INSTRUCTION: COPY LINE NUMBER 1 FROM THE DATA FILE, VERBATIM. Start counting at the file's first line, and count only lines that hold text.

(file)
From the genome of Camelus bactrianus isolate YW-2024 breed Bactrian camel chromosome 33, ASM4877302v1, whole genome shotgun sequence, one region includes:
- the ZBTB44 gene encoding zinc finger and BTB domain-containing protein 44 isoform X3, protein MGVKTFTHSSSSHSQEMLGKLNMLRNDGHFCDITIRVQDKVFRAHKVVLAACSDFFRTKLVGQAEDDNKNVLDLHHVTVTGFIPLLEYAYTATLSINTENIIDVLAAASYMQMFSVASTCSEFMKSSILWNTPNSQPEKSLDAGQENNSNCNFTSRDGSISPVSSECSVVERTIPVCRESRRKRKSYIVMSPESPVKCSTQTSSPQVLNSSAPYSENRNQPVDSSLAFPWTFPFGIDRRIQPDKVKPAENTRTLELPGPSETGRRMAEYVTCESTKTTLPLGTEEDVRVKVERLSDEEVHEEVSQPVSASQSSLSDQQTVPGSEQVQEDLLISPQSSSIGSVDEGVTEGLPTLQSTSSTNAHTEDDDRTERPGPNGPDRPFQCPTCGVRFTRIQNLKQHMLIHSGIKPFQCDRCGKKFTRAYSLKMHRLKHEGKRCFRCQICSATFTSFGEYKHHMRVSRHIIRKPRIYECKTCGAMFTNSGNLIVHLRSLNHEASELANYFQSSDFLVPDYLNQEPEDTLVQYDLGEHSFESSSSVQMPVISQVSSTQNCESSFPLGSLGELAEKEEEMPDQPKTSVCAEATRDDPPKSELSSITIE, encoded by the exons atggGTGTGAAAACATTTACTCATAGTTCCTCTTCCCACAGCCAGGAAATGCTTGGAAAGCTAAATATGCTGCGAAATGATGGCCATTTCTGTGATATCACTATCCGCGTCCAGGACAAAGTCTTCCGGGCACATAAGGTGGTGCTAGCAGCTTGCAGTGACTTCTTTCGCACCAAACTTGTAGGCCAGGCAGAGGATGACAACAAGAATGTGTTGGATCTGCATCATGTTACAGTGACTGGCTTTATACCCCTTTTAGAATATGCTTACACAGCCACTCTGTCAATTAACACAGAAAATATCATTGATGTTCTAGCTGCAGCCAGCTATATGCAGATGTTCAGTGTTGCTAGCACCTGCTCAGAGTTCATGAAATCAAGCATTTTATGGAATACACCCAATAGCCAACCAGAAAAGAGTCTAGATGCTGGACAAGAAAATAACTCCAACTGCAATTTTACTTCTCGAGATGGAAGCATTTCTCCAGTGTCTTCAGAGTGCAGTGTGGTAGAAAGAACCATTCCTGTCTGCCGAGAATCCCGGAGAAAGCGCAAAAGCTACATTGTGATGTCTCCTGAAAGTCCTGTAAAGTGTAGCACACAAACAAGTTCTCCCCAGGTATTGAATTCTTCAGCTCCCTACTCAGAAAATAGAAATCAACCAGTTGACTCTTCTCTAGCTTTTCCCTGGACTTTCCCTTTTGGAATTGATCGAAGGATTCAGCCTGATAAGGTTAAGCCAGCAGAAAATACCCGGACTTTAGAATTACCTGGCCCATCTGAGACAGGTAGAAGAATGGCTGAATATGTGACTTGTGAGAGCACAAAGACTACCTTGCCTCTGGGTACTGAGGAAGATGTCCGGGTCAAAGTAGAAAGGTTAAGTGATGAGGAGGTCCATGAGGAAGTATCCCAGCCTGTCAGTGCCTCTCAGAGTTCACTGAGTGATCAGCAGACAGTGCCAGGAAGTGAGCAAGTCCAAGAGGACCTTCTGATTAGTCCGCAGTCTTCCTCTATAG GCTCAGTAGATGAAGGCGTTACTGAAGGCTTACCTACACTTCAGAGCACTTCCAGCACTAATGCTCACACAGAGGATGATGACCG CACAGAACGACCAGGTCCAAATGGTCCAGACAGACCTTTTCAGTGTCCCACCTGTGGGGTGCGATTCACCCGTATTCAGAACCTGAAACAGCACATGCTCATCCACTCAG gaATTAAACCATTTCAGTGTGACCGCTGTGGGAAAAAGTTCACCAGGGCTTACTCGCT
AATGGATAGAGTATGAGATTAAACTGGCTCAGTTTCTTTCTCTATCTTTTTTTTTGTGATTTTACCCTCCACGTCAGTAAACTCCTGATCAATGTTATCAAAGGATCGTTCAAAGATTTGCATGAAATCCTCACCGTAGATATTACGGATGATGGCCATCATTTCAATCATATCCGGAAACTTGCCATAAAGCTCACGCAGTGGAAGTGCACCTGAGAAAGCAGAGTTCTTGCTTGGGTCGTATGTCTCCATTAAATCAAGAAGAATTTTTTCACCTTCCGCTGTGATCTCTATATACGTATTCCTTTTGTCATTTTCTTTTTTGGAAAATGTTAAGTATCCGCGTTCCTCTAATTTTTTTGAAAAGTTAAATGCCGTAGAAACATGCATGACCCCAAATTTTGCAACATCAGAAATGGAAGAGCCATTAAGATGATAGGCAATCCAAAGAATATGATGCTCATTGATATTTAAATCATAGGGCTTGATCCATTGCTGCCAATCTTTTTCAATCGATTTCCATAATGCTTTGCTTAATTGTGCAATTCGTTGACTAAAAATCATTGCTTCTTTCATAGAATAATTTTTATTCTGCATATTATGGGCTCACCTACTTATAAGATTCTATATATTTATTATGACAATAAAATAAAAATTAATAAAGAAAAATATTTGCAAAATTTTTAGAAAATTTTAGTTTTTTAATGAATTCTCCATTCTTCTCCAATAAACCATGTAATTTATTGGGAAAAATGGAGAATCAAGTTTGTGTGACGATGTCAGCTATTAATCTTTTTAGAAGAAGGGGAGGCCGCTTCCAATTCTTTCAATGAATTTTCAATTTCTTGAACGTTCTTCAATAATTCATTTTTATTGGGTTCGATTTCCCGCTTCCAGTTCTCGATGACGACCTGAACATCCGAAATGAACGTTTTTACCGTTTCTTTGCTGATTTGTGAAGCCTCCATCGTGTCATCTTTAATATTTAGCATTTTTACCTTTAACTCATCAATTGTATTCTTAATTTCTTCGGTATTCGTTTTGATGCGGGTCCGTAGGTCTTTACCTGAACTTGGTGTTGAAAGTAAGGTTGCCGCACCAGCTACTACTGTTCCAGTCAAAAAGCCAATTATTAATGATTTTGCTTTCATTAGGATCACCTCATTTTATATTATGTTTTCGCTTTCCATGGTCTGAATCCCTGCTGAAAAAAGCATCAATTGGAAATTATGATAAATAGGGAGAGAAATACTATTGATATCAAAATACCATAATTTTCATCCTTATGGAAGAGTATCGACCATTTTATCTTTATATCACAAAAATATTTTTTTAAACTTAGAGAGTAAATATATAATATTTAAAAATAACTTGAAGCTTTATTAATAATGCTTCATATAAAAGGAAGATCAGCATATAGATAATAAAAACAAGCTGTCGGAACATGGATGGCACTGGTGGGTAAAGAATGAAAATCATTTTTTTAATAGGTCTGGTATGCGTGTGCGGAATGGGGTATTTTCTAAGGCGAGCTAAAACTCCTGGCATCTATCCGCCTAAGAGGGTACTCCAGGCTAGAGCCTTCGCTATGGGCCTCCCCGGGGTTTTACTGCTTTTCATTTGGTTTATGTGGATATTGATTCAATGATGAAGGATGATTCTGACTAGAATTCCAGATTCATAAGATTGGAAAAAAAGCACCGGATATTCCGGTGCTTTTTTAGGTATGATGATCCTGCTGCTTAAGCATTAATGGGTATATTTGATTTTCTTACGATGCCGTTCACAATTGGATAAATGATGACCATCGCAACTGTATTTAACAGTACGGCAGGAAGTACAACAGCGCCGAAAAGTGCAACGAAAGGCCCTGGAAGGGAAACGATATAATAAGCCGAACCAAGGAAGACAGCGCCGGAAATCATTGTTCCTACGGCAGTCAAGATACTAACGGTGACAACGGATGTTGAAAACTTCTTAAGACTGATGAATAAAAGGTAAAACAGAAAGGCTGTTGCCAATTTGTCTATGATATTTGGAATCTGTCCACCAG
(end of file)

From the genome of Camelus bactrianus isolate YW-2024 breed Bactrian camel chromosome 33, ASM4877302v1, whole genome shotgun sequence, one region includes: